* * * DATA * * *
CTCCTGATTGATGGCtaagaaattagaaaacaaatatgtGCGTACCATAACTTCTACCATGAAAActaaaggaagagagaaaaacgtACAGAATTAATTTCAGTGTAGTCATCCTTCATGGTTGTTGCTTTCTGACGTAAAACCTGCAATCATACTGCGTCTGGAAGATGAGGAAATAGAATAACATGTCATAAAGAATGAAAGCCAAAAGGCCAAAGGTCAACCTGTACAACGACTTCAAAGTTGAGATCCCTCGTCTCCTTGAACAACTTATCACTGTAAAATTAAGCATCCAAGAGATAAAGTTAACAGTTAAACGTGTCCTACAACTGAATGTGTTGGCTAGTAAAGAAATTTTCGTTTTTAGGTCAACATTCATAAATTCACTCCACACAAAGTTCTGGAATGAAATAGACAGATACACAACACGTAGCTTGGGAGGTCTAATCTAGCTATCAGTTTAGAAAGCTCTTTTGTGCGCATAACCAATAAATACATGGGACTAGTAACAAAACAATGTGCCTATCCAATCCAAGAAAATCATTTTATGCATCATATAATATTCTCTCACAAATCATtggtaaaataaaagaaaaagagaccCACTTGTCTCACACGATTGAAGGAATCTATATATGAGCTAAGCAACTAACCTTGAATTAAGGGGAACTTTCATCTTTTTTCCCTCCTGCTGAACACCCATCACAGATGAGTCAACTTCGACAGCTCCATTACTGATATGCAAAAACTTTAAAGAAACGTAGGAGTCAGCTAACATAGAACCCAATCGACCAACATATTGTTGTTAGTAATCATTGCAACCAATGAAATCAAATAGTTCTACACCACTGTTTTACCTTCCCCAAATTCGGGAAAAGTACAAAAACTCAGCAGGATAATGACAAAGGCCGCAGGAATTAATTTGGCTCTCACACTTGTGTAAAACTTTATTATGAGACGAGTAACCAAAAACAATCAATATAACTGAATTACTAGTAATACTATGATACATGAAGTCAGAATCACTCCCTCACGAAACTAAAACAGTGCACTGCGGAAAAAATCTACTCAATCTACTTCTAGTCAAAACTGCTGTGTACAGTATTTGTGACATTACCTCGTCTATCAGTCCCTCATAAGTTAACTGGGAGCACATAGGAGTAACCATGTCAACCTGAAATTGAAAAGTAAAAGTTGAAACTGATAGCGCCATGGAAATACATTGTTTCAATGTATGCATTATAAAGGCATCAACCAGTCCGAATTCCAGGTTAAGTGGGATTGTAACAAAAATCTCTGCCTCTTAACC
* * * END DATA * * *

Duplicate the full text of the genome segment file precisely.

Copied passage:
CTCCTGATTGATGGCtaagaaattagaaaacaaatatgtGCGTACCATAACTTCTACCATGAAAActaaaggaagagagaaaaacgtACAGAATTAATTTCAGTGTAGTCATCCTTCATGGTTGTTGCTTTCTGACGTAAAACCTGCAATCATACTGCGTCTGGAAGATGAGGAAATAGAATAACATGTCATAAAGAATGAAAGCCAAAAGGCCAAAGGTCAACCTGTACAACGACTTCAAAGTTGAGATCCCTCGTCTCCTTGAACAACTTATCACTGTAAAATTAAGCATCCAAGAGATAAAGTTAACAGTTAAACGTGTCCTACAACTGAATGTGTTGGCTAGTAAAGAAATTTTCGTTTTTAGGTCAACATTCATAAATTCACTCCACACAAAGTTCTGGAATGAAATAGACAGATACACAACACGTAGCTTGGGAGGTCTAATCTAGCTATCAGTTTAGAAAGCTCTTTTGTGCGCATAACCAATAAATACATGGGACTAGTAACAAAACAATGTGCCTATCCAATCCAAGAAAATCATTTTATGCATCATATAATATTCTCTCACAAATCATtggtaaaataaaagaaaaagagaccCACTTGTCTCACACGATTGAAGGAATCTATATATGAGCTAAGCAACTAACCTTGAATTAAGGGGAACTTTCATCTTTTTTCCCTCCTGCTGAACACCCATCACAGATGAGTCAACTTCGACAGCTCCATTACTGATATGCAAAAACTTTAAAGAAACGTAGGAGTCAGCTAACATAGAACCCAATCGACCAACATATTGTTGTTAGTAATCATTGCAACCAATGAAATCAAATAGTTCTACACCACTGTTTTACCTTCCCCAAATTCGGGAAAAGTACAAAAACTCAGCAGGATAATGACAAAGGCCGCAGGAATTAATTTGGCTCTCACACTTGTGTAAAACTTTATTATGAGACGAGTAACCAAAAACAATCAATATAACTGAATTACTAGTAATACTATGATACATGAAGTCAGAATCACTCCCTCACGAAACTAAAACAGTGCACTGCGGAAAAAATCTACTCAATCTACTTCTAGTCAAAACTGCTGTGTACAGTATTTGTGACATTACCTCGTCTATCAGTCCCTCATAAGTTAACTGGGAGCACATAGGAGTAACCATGTCAACCTGAAATTGAAAAGTAAAAGTTGAAACTGATAGCGCCATGGAAATACATTGTTTCAATGTATGCATTATAAAGGCATCAACCAGTCCGAATTCCAGGTTAAGTGGGATTGTAACAAAAATCTCTGCCTCTTAACC